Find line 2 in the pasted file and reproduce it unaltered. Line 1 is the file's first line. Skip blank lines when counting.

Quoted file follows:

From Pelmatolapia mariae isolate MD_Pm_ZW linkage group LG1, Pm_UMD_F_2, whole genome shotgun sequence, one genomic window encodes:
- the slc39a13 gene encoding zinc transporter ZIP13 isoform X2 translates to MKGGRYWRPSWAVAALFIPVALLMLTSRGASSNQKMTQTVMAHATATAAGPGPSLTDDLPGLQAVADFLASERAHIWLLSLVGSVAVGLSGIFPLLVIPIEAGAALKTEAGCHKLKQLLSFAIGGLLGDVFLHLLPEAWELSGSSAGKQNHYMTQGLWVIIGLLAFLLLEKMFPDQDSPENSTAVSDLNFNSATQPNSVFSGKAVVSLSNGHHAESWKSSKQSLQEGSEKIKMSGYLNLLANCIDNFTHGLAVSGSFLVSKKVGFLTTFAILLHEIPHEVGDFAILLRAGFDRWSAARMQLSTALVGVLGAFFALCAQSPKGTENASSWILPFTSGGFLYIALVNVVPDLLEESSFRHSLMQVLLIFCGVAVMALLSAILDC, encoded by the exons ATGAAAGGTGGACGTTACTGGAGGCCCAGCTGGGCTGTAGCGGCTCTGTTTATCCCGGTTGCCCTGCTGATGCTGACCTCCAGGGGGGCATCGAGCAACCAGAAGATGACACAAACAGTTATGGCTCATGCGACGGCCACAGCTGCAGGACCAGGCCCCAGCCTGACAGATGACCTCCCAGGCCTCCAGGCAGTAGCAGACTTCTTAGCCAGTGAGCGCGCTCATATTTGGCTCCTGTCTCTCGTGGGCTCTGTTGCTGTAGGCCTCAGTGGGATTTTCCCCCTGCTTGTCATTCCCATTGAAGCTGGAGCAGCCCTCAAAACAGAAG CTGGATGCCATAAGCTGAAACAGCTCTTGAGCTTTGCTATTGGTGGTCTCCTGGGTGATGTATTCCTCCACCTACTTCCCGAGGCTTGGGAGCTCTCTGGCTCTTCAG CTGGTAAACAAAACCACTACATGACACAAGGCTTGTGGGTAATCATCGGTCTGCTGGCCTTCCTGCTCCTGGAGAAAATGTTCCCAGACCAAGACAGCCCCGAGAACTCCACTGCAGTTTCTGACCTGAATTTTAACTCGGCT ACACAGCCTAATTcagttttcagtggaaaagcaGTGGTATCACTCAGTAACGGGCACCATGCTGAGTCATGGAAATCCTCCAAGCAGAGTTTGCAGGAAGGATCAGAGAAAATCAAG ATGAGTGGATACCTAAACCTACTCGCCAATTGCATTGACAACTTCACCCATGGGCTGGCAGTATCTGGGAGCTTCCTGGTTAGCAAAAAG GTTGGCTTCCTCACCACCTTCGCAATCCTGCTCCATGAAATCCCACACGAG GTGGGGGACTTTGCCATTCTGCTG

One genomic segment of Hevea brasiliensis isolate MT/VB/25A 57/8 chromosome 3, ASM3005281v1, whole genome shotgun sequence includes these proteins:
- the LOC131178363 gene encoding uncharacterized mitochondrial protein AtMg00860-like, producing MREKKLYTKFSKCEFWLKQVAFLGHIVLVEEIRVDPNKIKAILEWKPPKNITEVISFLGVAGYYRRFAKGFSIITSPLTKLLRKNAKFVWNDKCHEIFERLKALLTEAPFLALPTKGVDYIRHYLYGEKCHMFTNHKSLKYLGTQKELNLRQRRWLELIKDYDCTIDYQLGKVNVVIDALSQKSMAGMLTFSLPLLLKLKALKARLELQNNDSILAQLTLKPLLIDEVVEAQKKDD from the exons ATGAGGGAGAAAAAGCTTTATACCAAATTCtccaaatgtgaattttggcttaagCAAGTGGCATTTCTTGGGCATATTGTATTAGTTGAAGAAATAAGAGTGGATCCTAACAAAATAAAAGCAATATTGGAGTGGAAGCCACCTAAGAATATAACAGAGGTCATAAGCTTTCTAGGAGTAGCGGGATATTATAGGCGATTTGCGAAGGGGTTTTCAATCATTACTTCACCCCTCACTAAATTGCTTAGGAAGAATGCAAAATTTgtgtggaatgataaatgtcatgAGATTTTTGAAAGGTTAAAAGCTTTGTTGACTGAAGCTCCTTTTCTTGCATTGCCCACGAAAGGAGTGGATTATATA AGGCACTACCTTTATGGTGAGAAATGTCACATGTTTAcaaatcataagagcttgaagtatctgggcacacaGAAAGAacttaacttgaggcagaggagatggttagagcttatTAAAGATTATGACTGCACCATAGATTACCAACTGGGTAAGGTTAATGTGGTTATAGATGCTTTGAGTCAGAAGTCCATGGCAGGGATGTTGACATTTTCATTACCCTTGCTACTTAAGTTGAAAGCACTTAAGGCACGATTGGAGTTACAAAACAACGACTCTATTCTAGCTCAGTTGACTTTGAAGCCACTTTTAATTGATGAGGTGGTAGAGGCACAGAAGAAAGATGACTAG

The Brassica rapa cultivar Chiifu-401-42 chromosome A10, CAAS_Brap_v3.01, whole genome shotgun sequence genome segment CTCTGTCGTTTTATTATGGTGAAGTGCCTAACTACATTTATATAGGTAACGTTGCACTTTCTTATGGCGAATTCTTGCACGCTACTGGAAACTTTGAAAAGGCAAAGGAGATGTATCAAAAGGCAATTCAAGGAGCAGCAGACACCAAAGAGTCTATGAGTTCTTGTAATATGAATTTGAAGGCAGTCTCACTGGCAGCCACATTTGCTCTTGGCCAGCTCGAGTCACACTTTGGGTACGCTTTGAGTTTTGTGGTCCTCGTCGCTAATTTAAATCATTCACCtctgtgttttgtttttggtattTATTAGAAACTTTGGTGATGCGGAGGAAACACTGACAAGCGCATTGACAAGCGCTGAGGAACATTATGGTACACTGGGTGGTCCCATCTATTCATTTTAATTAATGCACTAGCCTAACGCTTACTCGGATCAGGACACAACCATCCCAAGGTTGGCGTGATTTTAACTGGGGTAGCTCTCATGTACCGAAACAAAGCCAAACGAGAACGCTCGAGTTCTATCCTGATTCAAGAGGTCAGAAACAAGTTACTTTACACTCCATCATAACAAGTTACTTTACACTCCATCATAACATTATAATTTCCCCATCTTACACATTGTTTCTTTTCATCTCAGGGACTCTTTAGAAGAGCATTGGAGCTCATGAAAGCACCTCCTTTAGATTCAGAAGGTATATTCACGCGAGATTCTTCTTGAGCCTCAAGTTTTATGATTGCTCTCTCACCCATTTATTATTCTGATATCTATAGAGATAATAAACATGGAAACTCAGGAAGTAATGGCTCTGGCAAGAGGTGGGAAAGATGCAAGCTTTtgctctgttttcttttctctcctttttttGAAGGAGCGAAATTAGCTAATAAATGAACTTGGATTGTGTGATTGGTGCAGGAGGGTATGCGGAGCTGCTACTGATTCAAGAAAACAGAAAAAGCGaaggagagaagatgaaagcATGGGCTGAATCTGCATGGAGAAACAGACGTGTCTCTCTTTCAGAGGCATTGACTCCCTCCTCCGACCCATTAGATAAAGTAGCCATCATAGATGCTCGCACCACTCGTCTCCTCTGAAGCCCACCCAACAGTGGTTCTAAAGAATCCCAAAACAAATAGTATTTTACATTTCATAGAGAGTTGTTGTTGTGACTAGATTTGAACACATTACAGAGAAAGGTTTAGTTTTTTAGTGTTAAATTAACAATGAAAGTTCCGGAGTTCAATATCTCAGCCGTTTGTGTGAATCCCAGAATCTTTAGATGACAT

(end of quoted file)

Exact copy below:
- the slc39a13 gene encoding zinc transporter ZIP13 isoform X2 translates to MKGGRYWRPSWAVAALFIPVALLMLTSRGASSNQKMTQTVMAHATATAAGPGPSLTDDLPGLQAVADFLASERAHIWLLSLVGSVAVGLSGIFPLLVIPIEAGAALKTEAGCHKLKQLLSFAIGGLLGDVFLHLLPEAWELSGSSAGKQNHYMTQGLWVIIGLLAFLLLEKMFPDQDSPENSTAVSDLNFNSATQPNSVFSGKAVVSLSNGHHAESWKSSKQSLQEGSEKIKMSGYLNLLANCIDNFTHGLAVSGSFLVSKKVGFLTTFAILLHEIPHEVGDFAILLRAGFDRWSAARMQLSTALVGVLGAFFALCAQSPKGTENASSWILPFTSGGFLYIALVNVVPDLLEESSFRHSLMQVLLIFCGVAVMALLSAILDC, encoded by the exons ATGAAAGGTGGACGTTACTGGAGGCCCAGCTGGGCTGTAGCGGCTCTGTTTATCCCGGTTGCCCTGCTGATGCTGACCTCCAGGGGGGCATCGAGCAACCAGAAGATGACACAAACAGTTATGGCTCATGCGACGGCCACAGCTGCAGGACCAGGCCCCAGCCTGACAGATGACCTCCCAGGCCTCCAGGCAGTAGCAGACTTCTTAGCCAGTGAGCGCGCTCATATTTGGCTCCTGTCTCTCGTGGGCTCTGTTGCTGTAGGCCTCAGTGGGATTTTCCCCCTGCTTGTCATTCCCATTGAAGCTGGAGCAGCCCTCAAAACAGAAG CTGGATGCCATAAGCTGAAACAGCTCTTGAGCTTTGCTATTGGTGGTCTCCTGGGTGATGTATTCCTCCACCTACTTCCCGAGGCTTGGGAGCTCTCTGGCTCTTCAG CTGGTAAACAAAACCACTACATGACACAAGGCTTGTGGGTAATCATCGGTCTGCTGGCCTTCCTGCTCCTGGAGAAAATGTTCCCAGACCAAGACAGCCCCGAGAACTCCACTGCAGTTTCTGACCTGAATTTTAACTCGGCT ACACAGCCTAATTcagttttcagtggaaaagcaGTGGTATCACTCAGTAACGGGCACCATGCTGAGTCATGGAAATCCTCCAAGCAGAGTTTGCAGGAAGGATCAGAGAAAATCAAG ATGAGTGGATACCTAAACCTACTCGCCAATTGCATTGACAACTTCACCCATGGGCTGGCAGTATCTGGGAGCTTCCTGGTTAGCAAAAAG GTTGGCTTCCTCACCACCTTCGCAATCCTGCTCCATGAAATCCCACACGAG GTGGGGGACTTTGCCATTCTGCTG